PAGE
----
Lockdown is taking its toll on long-suffering parents

Image: 123RF/ Jennifer Hogan

Nothing like the world being on pause to get you thinking and unpacking some of your favourite memories.

Like the time you started learning how to drive, do you remember that?

I remember my first lesson only vaguely, but what I remember from that time is a "lesson" I had with my dad. He wanted to measure my progress.

We were driving in Zone 3 (Seshego) past a place known as 'ma social-wekheng', where the social workers' offices are when he decided it was time for me to take the wheel.

He put me behind the wheel and we fought and shouted so much I almost drove us into a bus.

That was the last we would attempt a lesson and my very first lesson in knowing that parents aren't always meant to be everything to you at once.

I have thought about this a lot since the lockdown. I have also thought about the abilities we imagine we need to have as parents.

Parenting is a strenuous exercise, it permeates every aspect of your life and demands that you hand over every bit of who you are. The minute you become a parent, you can never just up and leave anymore.

Every step you take requires a careful and measured step. It drains you mentally and emotionally.

You want to divorce, did you think about the child? Do you want to quit your job and start a business? Have you considered the child?

To know that every single day when you wake up, someone is counting on you to keep them alive and to not f*** them up is a strain. This Thursday I turn 36, the exact age my dad was when he was widowed and left to raise three daughters alone.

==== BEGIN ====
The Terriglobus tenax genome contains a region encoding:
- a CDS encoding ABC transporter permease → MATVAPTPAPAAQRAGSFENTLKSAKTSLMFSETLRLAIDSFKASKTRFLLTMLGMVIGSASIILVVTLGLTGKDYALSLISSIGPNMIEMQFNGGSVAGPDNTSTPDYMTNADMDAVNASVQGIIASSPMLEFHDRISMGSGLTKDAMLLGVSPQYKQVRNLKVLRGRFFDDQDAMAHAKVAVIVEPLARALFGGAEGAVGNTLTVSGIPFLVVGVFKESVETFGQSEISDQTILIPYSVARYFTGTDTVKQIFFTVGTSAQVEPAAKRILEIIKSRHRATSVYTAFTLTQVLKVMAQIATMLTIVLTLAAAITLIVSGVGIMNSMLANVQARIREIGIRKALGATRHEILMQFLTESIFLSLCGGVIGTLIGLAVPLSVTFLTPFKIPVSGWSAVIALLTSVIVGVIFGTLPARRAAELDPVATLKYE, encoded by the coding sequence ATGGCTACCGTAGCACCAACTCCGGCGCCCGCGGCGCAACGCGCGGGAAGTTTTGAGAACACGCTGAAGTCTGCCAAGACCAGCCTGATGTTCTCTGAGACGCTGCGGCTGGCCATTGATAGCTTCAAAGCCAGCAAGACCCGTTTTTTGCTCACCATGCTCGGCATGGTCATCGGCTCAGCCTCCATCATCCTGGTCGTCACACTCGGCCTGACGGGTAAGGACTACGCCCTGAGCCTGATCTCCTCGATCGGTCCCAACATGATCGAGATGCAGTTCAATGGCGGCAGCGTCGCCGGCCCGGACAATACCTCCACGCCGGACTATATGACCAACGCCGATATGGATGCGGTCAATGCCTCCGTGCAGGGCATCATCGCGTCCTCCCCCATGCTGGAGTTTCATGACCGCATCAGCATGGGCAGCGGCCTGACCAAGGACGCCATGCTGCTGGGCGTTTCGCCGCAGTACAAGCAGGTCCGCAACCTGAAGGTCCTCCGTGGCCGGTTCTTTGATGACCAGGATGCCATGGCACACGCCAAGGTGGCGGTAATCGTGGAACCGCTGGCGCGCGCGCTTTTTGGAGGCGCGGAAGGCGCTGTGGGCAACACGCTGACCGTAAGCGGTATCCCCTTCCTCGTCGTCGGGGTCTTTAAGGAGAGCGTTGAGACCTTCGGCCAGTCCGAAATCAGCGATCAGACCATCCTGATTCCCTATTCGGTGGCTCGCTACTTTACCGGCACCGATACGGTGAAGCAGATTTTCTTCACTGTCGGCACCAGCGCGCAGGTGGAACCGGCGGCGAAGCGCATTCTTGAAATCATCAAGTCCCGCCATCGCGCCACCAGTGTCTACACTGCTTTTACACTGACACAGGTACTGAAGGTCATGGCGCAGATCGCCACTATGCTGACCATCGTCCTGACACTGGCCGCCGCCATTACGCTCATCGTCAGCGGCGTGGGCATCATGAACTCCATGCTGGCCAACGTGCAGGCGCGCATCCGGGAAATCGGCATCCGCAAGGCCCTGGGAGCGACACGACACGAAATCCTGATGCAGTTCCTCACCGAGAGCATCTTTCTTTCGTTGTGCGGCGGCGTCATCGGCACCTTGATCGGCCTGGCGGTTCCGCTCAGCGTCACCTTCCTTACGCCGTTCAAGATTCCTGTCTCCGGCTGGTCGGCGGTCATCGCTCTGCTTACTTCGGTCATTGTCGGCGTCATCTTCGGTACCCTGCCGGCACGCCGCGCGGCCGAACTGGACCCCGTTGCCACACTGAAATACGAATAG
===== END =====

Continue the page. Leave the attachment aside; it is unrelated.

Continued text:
My everyday attempts at adulting and parenting leave me in complete awe and appreciation of what he must have gone through at that time.

Before the lockdown, my daughter and I had already been social distancing now for about two weeks. Which means we have been at home alone and in each other's faces for a long time.

I have had to measure carefully the things I felt were my failures as a parent against my successes and this week I have given myself permission to stop.

My daughter is clean, she is completely off her normal schedule but she doesn't go to bed dirty.

She is fed, she even has the gall to let me know that she doesn't eat leftovers, and every single day she is clothed, warm and safe. And I have to accept that this is what is expected of me as a parent. And that I am doing alright.

In these past three weeks, I have tried to pick up educational activities for us to do, but she is unteachable and sulks when I correct her. On top of that, I find it very difficult to explain the smallest of details in a way that a six-year-old brain can absorb.

I have since stopped this effort. It is far more important that our relationship comes out of this intact and that we are both happy when she is sent back to school to be taught by a trained teacher.

We really cannot be expected to keep working from home and taking on teaching our children. I know that I am not the only one who feels this way. I have since written to the school to express this.

I have spoken to a lot of parents since the lockdown and most are really feeling overwhelmed by being confined in spaces with their little ones. And I think it is the expectation that we must stimulate kids, entertain them and educate them. That is not an ability that is carried by all of us well and parents need to relax.

Do the best you can while you try to keep yourself sane. No parenting gymnastics are necessary.

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